||This article includes a list of references, but its sources remain unclear because it has insufficient inline citations. (April 2009)|
|Fall of Baghdad|
|Part of Middle Eastern theatre of World War I|
General Maude's entry into Baghdad, 11 March 1917
|British Empire||Ottoman Empire|
|Commanders and leaders|
|Frederick Maude||Khalil Pasha|
III Corps (50,000 men)
|Sixth Army (25,000 men)|
|Casualties and losses|
|Unknown, but small||Over 9,000 taken prisoner|
Arrival of General Sir Frederick Stanley MaudeEdit
After the surrender of the Kut garrison on 29 April 1916, the British Army in Mesopotamia underwent a major overhaul. A new commander, Lieutenant General Sir Frederick Stanley Maude was given the job of restoring Britain's military reputation.
General Maude spent the rest of 1916 rebuilding his army. Most of his troops were recruited in India and then sent by sea to Basra. While these troops were being trained, British military engineers built a field railway from the coast up to Basra and beyond. General Maude also obtained a small force of armed river boats and river supply ships.
The British launched their new campaign on 13 December 1916. The British had some 50,000 well-trained and well-equipped troops: mostly British India troops of the Indian Expeditionary Force D together with the 13th (Western) Division of the British Army forming the Mesopotamia Expeditionary Force. The Indian divisions of the Indian III Corps (also called the Tigris Corps) included British Army units. The Ottoman forces were smaller, perhaps around 25,000 strong under the overall command of General Khalil Pasha.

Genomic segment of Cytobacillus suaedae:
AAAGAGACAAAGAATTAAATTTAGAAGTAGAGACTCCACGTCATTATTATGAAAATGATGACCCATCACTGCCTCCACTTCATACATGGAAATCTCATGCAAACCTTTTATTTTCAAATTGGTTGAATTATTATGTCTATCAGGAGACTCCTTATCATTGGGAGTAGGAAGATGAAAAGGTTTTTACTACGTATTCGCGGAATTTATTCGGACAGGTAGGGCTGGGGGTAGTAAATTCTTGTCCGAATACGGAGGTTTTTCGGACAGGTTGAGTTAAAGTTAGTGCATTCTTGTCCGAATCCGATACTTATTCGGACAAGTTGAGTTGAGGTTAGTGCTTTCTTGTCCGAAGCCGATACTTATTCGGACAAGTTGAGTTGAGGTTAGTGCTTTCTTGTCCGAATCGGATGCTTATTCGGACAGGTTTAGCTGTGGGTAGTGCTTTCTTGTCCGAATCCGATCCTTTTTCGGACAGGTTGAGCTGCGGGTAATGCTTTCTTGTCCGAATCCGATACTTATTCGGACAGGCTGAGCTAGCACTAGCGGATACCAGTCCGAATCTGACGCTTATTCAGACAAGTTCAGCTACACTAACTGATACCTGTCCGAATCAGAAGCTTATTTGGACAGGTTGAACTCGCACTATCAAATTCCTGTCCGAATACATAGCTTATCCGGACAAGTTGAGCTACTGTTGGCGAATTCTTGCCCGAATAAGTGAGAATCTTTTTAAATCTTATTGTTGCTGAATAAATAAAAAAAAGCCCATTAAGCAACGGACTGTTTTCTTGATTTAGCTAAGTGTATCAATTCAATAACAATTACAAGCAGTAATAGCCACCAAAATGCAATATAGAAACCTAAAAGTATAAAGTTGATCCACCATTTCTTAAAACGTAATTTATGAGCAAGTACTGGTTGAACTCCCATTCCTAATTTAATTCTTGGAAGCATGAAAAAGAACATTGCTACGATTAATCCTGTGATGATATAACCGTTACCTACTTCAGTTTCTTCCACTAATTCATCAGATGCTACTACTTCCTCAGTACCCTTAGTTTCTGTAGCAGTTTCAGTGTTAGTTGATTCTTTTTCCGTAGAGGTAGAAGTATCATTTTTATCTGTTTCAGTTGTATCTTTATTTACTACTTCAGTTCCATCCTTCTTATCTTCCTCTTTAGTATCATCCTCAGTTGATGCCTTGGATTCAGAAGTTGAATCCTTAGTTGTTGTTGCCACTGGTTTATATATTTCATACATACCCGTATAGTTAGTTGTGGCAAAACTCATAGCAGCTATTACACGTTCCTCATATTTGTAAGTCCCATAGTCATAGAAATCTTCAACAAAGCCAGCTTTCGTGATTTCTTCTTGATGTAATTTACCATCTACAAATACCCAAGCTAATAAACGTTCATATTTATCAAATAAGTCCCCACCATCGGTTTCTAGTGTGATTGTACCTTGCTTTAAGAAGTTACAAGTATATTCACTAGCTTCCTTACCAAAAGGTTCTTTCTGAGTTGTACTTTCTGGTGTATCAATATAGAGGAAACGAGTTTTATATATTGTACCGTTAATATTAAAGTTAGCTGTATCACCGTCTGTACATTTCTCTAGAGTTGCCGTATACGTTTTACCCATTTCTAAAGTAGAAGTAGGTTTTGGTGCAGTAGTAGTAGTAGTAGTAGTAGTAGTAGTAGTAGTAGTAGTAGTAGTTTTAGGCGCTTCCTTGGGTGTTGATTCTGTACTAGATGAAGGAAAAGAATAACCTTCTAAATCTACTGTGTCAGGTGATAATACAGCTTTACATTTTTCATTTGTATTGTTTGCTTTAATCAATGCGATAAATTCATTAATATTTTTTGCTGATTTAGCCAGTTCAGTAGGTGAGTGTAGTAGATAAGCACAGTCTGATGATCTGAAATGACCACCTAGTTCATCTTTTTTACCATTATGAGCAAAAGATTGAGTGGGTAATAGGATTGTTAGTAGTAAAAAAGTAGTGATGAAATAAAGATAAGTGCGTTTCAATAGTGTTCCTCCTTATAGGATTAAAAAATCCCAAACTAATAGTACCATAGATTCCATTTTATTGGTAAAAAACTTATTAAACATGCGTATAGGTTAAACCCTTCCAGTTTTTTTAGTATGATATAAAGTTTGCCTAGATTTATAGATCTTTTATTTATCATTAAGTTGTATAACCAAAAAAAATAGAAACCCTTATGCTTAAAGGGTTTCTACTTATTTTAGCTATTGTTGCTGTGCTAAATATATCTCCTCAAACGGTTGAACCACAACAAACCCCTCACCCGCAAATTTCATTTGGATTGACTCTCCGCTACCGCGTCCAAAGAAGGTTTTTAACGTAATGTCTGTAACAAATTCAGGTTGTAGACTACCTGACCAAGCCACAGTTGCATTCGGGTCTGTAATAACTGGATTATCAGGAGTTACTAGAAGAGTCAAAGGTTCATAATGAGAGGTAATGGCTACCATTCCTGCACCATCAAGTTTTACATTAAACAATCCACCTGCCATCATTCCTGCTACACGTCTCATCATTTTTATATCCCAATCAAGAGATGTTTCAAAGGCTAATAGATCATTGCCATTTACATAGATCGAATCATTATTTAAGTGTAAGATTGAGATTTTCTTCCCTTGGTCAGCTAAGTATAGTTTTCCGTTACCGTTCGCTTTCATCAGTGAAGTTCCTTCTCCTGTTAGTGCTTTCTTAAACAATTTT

March on BaghdadEdit
There were no setbacks for the British on this campaign. General Maude proceeded cautiously, advancing on both sides of the Tigris River. He earned his nickname Systematic Joe. The Ottoman forces contested a fortified place called the Khadairi Bend which the British captured after two weeks of siege work (6 January to 19 January 1917). The British then had to force the Ottoman forces out of a strong defensive line along the Hai River. This took them two more weeks (from 25 January till 4 February). Another Ottoman position, called Dahra Bend, was taken on 16 February. Finally, the British re-captured Kut on 24 February 1917 in the Second Battle of Kut.
The march on Baghdad resumed on 5 March 1917. Three days later, Maude's corps reached the Diyala River on the outskirts of the city.
Khalil Pasha chose to defend Baghdad at the confluence of the Diyala and the Tigris, some 35 miles south of Baghdad. The Ottoman troops resisted the initial British assault on 9 March. General Maude then shifted the majority of his army north. He believed that he could outflank the Ottoman positions and strike directly for Baghdad. Khalil Pasha responded by shifting his army out of its defensive positions to mirror the move of the British on the other side of the river. A single regiment was left to hold the original Diyala River defences. The British crushed this regiment with a sudden assault on 10 March 1917. This sudden defeat unnerved Khalil Pasha and he ordered his army to retreat north to Baghdad.